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🦵 Limber Lite
Quit After Effects if it is running. Unpack the .zip archive you downloaded and move the file "LimberLite.jsxbin" to your "ScriptUI Panels" folder, which is located here:
Windows: Program Files\Adobe\Adobe After Effects <version>\Support Files\Scripts\ScriptUI Panels
Mac OS: Applications/Adobe After Effects <version>/Scripts/ScriptUI Panels
If the ScriptUI Panels folder does not exist, create a folder and name it “ScriptUI Panels”
Go to the General tab of After Effects’ Preferences pane and make sure that ‘Allow Scripts to access the network’ is checked on.
Once installation is finished, run the script in After Effects by clicking Window > Limber Lite
Click the New Bone button and you’ll instantly have a limb and two controller layers. Play with the Limber effect on the end controller to change the limb’s length, curvature, and whether it faces left or right. There's more detailed info about limb properties in the Limber User Guide, here.
Parent the start controller to your character’s body, and the end controller to it's foot. Animate the position of the body and the feet layers, and the leg will automatically bend.
Instead of parenting the end controller to the foot layer, turn up the Rotate End property to 100%, and then parent the foot layer to the end controller. When you animate the end controller's Position, it auto-rotates and the foot will rotate with it.
Limber Lite generates default bones - the exact same ones as in the full version of Limber. Bones do not respond to Start Size, Middle Size or End Size. They don't respond to Square End, or any of the properties in the Colors section. Bones will change length with Size Scale, if Link Length to Size Scale is checked on. Those properties are all there to maintain compatibility with Limber's other limbs, which can only be handled by the full version.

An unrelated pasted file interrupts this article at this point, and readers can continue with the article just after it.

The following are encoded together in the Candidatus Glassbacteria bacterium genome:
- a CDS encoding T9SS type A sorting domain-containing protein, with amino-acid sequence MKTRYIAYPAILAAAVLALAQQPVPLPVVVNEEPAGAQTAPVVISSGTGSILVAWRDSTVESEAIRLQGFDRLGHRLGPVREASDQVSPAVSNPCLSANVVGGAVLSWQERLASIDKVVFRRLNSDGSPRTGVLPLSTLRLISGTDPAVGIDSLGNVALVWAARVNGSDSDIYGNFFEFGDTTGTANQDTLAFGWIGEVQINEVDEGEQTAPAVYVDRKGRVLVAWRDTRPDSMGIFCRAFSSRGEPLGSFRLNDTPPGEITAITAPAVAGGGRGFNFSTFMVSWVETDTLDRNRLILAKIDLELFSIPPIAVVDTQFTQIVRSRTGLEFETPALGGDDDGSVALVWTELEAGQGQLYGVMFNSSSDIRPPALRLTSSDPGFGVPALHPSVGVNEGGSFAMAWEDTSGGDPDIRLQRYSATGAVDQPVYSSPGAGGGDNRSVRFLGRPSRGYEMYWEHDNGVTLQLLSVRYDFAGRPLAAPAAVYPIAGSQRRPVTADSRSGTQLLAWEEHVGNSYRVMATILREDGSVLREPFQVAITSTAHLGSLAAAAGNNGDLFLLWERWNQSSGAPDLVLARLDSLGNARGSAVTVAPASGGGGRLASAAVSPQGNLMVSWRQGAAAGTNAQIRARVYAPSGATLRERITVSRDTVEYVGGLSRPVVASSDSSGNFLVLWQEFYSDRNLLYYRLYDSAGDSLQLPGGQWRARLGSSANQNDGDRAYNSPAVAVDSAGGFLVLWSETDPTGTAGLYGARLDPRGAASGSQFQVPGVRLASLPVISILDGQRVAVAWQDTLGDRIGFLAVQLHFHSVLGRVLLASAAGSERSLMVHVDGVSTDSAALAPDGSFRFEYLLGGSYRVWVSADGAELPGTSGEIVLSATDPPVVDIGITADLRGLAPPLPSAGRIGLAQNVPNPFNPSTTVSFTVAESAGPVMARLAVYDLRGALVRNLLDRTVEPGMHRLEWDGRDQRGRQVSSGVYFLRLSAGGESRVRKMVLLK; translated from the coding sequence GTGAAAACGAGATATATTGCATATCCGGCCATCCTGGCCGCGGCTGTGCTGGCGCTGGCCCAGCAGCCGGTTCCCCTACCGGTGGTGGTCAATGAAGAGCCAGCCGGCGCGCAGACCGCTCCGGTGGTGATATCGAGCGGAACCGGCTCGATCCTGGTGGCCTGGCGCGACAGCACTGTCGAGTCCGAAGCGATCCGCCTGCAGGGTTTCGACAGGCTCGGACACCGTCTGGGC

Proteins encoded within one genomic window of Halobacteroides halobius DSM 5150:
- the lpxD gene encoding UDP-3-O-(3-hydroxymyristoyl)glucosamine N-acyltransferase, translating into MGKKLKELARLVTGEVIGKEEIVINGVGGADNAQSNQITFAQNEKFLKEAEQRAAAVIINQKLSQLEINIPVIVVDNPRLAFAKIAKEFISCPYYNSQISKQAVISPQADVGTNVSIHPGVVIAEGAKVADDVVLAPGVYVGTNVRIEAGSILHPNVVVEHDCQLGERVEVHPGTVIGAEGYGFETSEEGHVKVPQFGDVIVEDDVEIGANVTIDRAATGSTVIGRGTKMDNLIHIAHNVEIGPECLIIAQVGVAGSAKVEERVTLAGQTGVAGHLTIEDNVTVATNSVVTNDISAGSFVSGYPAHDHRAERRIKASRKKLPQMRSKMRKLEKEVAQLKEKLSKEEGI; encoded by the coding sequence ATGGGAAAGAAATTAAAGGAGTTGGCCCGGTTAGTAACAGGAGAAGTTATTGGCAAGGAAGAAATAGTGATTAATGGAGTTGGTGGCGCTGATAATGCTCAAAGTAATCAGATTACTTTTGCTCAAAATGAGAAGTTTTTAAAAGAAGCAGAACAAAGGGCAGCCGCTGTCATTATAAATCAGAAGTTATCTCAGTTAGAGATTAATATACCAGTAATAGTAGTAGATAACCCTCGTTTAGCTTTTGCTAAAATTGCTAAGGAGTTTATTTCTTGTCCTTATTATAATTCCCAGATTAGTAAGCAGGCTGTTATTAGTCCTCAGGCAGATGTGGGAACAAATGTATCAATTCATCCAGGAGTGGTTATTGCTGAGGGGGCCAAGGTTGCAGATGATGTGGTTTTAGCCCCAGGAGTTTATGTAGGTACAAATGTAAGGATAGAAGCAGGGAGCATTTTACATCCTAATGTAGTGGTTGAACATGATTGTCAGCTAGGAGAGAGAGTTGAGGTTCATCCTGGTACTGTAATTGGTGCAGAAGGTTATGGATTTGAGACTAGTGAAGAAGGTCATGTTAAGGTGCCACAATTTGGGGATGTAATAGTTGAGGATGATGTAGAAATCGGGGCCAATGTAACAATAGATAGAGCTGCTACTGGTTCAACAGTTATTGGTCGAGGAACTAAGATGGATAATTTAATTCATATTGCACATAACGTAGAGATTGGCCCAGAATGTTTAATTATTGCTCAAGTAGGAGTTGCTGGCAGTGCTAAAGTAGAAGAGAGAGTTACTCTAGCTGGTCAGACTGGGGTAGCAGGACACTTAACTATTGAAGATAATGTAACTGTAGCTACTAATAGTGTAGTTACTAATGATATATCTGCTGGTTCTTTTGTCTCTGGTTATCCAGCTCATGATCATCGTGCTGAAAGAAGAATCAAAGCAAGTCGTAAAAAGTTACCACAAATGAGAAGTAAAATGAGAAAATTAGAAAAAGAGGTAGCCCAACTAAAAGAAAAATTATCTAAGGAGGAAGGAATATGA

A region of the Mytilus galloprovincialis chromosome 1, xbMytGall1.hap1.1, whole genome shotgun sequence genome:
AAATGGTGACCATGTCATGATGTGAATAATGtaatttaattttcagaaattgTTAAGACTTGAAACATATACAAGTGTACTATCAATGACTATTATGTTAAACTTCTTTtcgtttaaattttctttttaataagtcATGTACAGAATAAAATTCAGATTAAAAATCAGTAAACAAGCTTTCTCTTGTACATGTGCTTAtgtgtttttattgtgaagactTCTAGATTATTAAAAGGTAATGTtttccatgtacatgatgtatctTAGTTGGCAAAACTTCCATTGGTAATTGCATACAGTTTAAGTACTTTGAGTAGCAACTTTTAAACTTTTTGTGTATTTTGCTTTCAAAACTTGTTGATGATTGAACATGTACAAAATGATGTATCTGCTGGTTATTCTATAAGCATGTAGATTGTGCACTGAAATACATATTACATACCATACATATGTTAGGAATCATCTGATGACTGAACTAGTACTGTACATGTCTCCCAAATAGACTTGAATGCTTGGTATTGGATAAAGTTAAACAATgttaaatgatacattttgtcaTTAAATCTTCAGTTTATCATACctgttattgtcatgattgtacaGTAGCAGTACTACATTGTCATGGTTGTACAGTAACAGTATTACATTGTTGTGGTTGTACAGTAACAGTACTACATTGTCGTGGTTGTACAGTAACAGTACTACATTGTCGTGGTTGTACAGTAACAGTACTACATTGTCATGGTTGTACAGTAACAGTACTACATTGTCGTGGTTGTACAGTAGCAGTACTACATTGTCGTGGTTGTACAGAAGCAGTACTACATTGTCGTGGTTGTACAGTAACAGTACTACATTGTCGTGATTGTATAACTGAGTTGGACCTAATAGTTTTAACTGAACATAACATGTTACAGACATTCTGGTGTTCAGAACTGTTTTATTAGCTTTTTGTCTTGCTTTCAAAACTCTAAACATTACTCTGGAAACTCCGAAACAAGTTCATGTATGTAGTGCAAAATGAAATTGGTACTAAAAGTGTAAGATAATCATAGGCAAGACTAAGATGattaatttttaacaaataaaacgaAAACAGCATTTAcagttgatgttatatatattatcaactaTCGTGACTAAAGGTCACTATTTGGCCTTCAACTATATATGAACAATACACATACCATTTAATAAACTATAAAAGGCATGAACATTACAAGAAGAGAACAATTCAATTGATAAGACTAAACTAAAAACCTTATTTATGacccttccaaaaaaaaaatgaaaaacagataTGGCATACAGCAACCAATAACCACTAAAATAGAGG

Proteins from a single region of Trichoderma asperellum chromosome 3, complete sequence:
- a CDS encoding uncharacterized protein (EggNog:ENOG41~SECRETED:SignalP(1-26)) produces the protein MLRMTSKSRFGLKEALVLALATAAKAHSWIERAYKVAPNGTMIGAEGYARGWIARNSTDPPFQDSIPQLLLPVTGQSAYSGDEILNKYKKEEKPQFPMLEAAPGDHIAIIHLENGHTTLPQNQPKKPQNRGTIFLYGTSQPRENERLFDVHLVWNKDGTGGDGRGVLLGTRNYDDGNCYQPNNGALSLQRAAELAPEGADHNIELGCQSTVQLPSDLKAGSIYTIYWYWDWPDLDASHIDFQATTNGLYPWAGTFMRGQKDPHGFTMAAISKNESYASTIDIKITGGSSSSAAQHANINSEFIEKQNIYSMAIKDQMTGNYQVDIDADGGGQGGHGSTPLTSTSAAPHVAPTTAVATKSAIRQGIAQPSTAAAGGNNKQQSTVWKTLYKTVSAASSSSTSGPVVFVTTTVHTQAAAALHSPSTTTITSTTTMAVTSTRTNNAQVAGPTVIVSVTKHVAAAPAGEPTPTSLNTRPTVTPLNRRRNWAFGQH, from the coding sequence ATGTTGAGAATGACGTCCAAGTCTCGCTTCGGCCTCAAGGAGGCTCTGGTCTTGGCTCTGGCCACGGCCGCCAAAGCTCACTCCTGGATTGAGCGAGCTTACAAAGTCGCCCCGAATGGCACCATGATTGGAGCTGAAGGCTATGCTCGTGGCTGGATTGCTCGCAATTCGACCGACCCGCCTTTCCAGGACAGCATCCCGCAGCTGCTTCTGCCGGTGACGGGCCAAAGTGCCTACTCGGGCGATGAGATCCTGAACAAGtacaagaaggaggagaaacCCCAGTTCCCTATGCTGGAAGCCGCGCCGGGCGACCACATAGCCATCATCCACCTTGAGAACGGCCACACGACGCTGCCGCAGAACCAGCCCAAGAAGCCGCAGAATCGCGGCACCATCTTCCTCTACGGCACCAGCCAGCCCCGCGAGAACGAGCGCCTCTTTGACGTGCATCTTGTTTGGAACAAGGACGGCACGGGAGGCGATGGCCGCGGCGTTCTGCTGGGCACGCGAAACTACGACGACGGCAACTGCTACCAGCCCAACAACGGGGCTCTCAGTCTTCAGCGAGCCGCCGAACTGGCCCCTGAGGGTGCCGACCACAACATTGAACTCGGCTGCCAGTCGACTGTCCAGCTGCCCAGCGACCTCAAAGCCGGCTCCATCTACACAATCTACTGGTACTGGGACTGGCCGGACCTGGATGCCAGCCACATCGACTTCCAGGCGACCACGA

In practice, it means you can animate a character with Limber Lite bones, and then hand it off to another animator with the full version, and they can turn those limbs into tapers or art-rigged limbs or whatever they want.
You cannot duplicate limbs with Limber Lite. To do this you will need to purchase the full version. If you select all the layers and use After Effects' native duplicate command , you'll find that the duplicated limb layer works with the old controllers.
Bones are a great base for adding more strokes and duplicate shape groups and all kinds of amazing stuff if you just know how to use shape layers. Twirl down the layer, then Contents and then Limb and you'll see Limber's Path and Stroke. You can add more strokes by selecting the stroke and clicking
Cmd/Ctrl-Dto duplicate it. A more flexible method is to duplicate the entire Limb shape group (rather than just the stroke). Then you can, for example, use Trim Paths with some strokes and not others, and build up several different strokes with different widths, colors, tapers and cap types. Check out the first video above to see this in action.
The preferred method of scaling with Limber is to use a master Null layer and expression-link the Size Scale property to that null's Scale value. But the stroke width of bones won't scale on it's own, so you have to expression-link the Stroke Width property as well. This entire workflow is covered here, in this video.